Furthermore, NVE and the Utilities were required to obtain consents from lenders under the terms of Utilities' revolving credit facilities and NVE's Term Loan before consummating the MidAmerican Merger. In November 2013, NVE amended its Term Loan and NPC and SPPC amended their revolving credit facilities, in each case to permit the MidAmerican Merger.

NEVADA POWER COMPANY RESULTS OF OPERATIONS NPC recognized net income of approximately $164.4 million during the three months ended September 30, 2013, compared to $195.2 million for the same period in 2012. During the nine months ended September 30, 2013, NPC recognized net income of approximately $228.6 million, compared to $256.2 million for the same period in 2012.

For the nine month period ended September 30, 2013, NPC paid $105.0 million in dividends to NVE. On November 6, 2013, NPC declared a dividend of $73.0 million to NVE.

Gross margin is presented by NPC in order to provide information that management believes aids the reader in determining how profitable the electric business is at the most fundamental level. Gross margin, which is a "non-GAAP financial measure" as defined in accordance with SEC rules, provides a measure of income available to support the other operating expenses of the business and is a key factor utilized by management in its analysis of its business.

51 -------------------------------------------------------------------------------- NPC believes presenting gross margin allows the reader to assess the impact of NPC's regulatory treatment and its overall regulatory environment on a consistent basis. Gross margin, as a percentage of revenue, is primarily impacted by the fluctuations in electric and natural gas supply costs versus the fixed rates collected from customers. While these fluctuating costs impact gross margin as a percentage of revenue, they only impact gross margin amounts if the costs cannot be passed through to customers. Gross margin, which NPC calculates as operating revenues less energy costs, energy efficiency program costs and regulatory disallowances, provides a measure of income available to support the other operating expenses of NPC. For reconciliation to operating income, see Note 3, Segment Information, of the Condensed Notes to Financial Statements. Gross margin changes are primarily due to general base rate adjustments and regulatory disallowances (which are required by statute to be filed every three years).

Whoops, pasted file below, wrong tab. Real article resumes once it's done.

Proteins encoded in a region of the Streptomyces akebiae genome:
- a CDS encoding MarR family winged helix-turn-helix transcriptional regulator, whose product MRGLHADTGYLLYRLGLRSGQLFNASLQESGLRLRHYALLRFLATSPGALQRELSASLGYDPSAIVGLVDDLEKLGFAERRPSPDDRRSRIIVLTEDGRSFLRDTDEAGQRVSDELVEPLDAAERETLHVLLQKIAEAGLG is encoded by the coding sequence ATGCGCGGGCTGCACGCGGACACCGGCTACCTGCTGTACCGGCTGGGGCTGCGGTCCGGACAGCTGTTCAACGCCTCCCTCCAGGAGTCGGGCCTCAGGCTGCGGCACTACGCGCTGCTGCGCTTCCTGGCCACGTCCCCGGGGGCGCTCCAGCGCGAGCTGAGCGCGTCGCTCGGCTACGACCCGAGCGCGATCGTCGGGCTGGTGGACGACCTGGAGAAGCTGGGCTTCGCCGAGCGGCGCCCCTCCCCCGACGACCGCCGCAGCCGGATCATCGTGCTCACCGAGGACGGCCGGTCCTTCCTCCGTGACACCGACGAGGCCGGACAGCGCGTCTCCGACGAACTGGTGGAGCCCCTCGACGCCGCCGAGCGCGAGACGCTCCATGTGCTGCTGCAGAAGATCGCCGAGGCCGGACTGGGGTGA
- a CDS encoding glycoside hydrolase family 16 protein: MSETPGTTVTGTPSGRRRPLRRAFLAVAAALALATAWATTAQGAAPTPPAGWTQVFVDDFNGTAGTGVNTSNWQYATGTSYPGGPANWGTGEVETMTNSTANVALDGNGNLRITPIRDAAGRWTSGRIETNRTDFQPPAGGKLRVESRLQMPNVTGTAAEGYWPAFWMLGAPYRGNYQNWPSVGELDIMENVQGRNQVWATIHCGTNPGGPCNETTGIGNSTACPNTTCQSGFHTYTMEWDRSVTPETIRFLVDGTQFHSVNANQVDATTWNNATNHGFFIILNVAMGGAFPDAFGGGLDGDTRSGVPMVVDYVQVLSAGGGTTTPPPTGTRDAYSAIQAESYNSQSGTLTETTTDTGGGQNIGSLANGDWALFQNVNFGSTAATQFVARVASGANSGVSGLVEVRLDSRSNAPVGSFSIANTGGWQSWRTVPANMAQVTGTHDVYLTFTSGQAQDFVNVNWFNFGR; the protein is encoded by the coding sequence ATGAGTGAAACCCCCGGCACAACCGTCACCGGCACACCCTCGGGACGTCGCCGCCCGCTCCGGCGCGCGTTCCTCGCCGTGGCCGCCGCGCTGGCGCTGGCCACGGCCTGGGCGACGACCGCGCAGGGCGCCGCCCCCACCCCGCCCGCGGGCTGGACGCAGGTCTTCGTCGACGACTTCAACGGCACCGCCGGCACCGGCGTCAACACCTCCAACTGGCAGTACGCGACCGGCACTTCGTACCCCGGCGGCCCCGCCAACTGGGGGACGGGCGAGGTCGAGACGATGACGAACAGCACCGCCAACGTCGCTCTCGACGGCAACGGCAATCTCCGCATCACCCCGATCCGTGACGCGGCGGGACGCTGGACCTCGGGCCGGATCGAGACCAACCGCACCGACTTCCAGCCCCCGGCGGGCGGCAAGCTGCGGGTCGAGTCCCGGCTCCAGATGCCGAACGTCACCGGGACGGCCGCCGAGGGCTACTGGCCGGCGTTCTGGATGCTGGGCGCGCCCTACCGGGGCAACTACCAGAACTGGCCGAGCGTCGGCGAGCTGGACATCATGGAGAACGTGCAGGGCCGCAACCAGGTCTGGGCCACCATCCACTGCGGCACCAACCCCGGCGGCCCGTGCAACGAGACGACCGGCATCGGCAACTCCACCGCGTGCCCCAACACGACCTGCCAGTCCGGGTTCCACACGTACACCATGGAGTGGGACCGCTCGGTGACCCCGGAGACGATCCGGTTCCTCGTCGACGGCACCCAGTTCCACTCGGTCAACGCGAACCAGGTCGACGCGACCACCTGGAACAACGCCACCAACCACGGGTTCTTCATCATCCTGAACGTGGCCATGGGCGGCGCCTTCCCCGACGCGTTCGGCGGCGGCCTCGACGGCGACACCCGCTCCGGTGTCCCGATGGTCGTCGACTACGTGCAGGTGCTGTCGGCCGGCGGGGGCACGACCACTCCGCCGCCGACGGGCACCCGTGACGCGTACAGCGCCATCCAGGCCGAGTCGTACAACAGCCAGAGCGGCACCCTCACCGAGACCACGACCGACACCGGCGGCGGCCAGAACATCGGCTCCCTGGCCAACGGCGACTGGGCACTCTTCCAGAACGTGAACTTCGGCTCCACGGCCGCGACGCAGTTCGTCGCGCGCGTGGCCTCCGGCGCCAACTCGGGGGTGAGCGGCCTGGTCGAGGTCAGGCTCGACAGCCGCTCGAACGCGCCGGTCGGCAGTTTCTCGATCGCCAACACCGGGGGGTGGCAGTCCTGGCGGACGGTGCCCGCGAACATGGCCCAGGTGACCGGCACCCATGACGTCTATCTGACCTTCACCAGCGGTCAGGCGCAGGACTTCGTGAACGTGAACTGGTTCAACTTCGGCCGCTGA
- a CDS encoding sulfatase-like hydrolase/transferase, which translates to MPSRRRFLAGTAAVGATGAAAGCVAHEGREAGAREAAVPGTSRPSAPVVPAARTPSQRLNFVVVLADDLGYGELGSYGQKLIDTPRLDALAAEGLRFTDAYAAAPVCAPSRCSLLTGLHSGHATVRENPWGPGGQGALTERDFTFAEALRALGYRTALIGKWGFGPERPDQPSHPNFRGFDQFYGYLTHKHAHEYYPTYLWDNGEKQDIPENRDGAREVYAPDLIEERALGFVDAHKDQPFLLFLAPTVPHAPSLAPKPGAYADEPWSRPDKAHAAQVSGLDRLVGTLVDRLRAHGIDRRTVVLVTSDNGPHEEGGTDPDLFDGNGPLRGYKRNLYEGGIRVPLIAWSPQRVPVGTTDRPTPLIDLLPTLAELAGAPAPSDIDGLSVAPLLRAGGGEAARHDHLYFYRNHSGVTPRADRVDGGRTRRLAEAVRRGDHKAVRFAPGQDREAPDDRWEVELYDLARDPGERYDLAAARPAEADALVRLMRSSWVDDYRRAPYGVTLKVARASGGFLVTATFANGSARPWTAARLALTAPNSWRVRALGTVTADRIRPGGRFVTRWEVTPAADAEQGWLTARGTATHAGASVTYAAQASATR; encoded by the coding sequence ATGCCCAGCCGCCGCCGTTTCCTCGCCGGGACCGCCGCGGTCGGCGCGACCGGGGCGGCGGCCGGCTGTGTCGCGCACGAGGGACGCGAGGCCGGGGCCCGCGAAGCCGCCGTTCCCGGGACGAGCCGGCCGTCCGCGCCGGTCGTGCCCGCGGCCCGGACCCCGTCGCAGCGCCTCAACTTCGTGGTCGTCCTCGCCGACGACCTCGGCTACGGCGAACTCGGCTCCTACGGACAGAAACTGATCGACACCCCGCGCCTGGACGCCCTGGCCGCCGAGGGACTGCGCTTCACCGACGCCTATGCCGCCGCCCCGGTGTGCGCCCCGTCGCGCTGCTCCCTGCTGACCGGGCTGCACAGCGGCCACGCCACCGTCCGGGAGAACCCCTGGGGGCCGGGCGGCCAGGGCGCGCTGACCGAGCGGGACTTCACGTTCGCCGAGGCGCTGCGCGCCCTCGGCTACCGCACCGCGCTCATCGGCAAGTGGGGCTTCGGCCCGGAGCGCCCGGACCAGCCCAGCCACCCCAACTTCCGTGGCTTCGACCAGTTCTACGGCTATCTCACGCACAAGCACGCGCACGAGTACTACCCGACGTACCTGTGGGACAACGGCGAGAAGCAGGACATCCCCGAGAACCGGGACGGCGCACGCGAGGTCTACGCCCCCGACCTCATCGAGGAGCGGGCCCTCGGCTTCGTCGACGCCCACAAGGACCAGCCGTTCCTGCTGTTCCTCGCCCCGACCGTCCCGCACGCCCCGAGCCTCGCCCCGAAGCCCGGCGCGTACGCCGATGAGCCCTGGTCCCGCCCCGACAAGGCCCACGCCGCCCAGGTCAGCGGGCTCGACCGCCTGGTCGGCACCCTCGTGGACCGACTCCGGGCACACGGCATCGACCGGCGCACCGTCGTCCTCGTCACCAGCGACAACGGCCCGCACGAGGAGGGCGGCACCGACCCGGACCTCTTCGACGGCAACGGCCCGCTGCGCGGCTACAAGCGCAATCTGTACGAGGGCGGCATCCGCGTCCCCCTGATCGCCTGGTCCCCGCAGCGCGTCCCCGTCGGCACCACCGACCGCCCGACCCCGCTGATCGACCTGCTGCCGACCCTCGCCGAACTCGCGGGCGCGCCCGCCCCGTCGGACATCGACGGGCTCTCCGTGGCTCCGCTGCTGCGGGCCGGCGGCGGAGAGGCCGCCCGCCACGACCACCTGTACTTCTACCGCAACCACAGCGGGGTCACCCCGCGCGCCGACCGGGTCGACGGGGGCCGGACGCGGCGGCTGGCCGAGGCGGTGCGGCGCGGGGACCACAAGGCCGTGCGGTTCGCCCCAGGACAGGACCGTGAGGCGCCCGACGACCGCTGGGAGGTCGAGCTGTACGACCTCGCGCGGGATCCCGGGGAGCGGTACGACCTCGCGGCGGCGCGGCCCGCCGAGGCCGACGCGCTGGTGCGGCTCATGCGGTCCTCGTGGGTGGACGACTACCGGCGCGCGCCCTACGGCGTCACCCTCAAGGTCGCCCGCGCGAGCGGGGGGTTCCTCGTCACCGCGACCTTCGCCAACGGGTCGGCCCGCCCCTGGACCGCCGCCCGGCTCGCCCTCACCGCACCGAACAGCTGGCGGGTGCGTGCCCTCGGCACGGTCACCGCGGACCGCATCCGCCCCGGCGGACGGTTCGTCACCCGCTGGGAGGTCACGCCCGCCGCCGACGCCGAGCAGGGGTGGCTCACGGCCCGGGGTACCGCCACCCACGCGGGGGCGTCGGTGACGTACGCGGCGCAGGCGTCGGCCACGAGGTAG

The components of gross margin were (dollars in thousands): Three Months Ended September 30, Nine Months Ended September 30, 2013 2012 Variance % Change 2013 2012 Variance % Change Operating Revenues: $ 786,142 $ 802,334 $ (16,192 ) (2.0)% $ 1,695,129 $ 1,751,165 $ (56,036 ) (3.2)% Energy Costs: Fuel for power generation 163,127 123,992 39,135 31.6% 412,904 285,799 127,105 44.5% Purchased power 172,582 171,687 895 0.5% 383,386 388,494 (5,108 ) (1.3)% Deferred energy (45,381 ) (22,685 ) (22,696 ) 100.0% (154,484 ) (15,461 ) (139,023 ) 899.2% Energy efficiency program costs 13,998 28,492 (14,494 ) (50.9)% 32,807 65,466 (32,659 ) (49.9)% Regulatory disallowance 11,866 - 11,866 N/A 11,866 - 11,866 N/A Total Costs $ 316,192 $ 301,486 $ 14,706 4.9% $ 686,479 $ 724,298 $ (37,819 ) (5.2)% Gross Margin $ 469,950 $ 500,848 $ (30,898 ) (6.2)% $ 1,008,650 $ 1,026,867 $ (18,217 ) (1.8)% Gross margin decreased for the three and nine months ended September 30, 2013, compared to the same period in 2012. The decrease is primarily due to the disallowance of EEIR revenue and carrying charge and other deferred energy disallowances of $11.9 million (pre-tax) and a provision of $11.1 million (pre-tax) recorded against 2013 EEIR revenues, as a result of the precedent set by the PUCN's ruling in NPC's EEIR filing, as well as, NPC's estimated rate of return in excess of its allowed rate of return as of September 30, 2013. See Note 4, Regulatory Actions, of the Condensed Notes to Financial Statements for further discussion of the EEIR disallowance. Also contributing to the decrease in margin was a decrease in usage primarily due to a decrease in CDDs, as shown in the table below. The decrease was partially offset by customer growth and an increase in BTGR revenue.

HDDs and CDDs MWh usage may be affected by the change in HDDs or CDDs in a given period. A degree day indicates how far that day's average temperature departed from 65° F. HDDs measure heating energy demand and indicate how far the average temperature fell below 65° F. CDDs measure cooling energy demand and indicate how far the temperature averaged above 65° F. For example, if a location had a mean temperature of 60° F on day 1 and 80° F on day 2, there would be 5 HDDs (65 minus 60) and 0 CDDs for day 1. In contrast, there would be 0 HDDs and 15 CDDs (80 minus 65) for day 2.